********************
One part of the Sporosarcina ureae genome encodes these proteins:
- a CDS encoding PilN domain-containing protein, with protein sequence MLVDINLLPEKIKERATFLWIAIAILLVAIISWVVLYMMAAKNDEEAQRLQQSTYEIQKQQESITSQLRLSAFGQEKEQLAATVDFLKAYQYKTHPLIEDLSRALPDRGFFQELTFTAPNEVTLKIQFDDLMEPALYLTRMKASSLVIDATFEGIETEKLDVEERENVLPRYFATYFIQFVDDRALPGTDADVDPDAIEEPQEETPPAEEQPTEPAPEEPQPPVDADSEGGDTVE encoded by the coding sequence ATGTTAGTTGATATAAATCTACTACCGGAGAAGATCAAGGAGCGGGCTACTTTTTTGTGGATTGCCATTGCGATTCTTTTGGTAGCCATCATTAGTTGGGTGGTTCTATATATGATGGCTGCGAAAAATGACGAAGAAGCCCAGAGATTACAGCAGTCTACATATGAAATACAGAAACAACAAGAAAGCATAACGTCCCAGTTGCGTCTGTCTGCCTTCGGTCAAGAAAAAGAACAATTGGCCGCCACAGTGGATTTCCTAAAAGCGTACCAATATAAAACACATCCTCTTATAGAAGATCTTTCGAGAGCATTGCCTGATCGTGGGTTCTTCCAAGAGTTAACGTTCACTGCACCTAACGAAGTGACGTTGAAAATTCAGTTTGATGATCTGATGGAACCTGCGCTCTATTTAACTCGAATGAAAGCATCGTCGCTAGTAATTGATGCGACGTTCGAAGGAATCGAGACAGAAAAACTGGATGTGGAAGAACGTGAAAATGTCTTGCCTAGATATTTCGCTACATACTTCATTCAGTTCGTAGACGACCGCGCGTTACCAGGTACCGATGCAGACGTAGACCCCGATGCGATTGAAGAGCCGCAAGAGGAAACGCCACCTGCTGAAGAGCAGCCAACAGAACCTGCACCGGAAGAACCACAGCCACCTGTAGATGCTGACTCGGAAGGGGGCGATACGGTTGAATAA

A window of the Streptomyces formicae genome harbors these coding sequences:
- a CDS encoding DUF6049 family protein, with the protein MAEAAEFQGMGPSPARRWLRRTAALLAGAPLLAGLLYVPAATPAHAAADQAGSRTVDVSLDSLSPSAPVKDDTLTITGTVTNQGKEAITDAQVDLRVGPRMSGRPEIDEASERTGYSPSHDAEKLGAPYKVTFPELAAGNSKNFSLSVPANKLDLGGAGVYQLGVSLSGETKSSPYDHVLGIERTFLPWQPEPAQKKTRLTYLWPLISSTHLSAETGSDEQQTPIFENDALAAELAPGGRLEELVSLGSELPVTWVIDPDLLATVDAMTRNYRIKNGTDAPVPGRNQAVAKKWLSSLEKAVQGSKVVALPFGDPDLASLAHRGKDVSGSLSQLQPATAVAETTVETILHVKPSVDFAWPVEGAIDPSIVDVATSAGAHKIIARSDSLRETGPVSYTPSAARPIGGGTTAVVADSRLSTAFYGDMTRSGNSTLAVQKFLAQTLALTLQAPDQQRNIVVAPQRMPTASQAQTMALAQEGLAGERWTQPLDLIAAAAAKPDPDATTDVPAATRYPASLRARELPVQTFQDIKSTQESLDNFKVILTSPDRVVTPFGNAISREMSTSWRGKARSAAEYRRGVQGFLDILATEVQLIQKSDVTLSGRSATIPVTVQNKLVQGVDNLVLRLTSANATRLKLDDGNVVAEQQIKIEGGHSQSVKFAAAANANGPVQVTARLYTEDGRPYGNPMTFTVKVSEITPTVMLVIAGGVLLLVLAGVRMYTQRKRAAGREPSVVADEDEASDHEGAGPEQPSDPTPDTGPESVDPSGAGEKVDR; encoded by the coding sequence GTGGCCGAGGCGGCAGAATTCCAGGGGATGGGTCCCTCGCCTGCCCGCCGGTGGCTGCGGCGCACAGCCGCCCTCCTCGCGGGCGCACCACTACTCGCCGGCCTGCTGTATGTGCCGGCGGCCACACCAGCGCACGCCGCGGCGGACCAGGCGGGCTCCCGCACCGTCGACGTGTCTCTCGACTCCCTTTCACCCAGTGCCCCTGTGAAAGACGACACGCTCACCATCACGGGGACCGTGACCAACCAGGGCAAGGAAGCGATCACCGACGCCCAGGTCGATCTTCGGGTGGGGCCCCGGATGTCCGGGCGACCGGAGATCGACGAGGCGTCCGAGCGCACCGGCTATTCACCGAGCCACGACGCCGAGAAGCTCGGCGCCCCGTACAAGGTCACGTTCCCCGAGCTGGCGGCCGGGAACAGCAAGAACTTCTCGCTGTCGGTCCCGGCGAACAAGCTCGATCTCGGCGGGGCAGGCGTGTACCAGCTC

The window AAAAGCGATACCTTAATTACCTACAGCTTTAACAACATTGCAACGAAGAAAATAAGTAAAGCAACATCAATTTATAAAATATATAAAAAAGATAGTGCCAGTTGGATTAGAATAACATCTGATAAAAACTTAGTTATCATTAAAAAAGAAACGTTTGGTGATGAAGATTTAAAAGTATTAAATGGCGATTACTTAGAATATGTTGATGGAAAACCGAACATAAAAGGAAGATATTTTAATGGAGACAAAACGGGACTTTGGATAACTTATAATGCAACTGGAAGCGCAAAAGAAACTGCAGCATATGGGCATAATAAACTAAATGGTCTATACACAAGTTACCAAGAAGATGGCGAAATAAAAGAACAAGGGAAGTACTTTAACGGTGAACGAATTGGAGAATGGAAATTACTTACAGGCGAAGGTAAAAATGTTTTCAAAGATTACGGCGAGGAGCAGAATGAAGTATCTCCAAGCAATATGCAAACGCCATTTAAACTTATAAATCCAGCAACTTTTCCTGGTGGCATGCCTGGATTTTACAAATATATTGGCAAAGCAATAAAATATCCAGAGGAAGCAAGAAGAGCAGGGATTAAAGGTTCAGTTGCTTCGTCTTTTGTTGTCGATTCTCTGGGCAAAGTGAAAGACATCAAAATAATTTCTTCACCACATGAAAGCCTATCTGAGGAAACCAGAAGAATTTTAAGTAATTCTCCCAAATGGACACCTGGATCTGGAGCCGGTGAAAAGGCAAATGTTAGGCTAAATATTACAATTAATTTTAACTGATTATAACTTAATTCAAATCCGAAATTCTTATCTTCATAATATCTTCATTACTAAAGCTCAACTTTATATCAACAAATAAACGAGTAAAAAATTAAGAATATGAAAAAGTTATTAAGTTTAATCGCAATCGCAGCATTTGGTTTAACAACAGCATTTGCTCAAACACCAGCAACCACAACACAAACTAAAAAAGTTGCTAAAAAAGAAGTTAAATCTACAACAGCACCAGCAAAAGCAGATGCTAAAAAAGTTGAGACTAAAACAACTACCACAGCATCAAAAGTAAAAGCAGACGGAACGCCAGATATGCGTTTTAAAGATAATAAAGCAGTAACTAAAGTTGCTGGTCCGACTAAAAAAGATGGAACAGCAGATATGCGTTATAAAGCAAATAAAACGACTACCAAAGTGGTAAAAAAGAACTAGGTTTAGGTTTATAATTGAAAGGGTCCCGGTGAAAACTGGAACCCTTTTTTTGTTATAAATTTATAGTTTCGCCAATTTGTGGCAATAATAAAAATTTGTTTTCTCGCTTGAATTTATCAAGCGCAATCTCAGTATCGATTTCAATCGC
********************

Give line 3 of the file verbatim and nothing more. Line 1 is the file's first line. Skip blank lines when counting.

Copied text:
A window of the Streptomyces formicae genome harbors these coding sequences: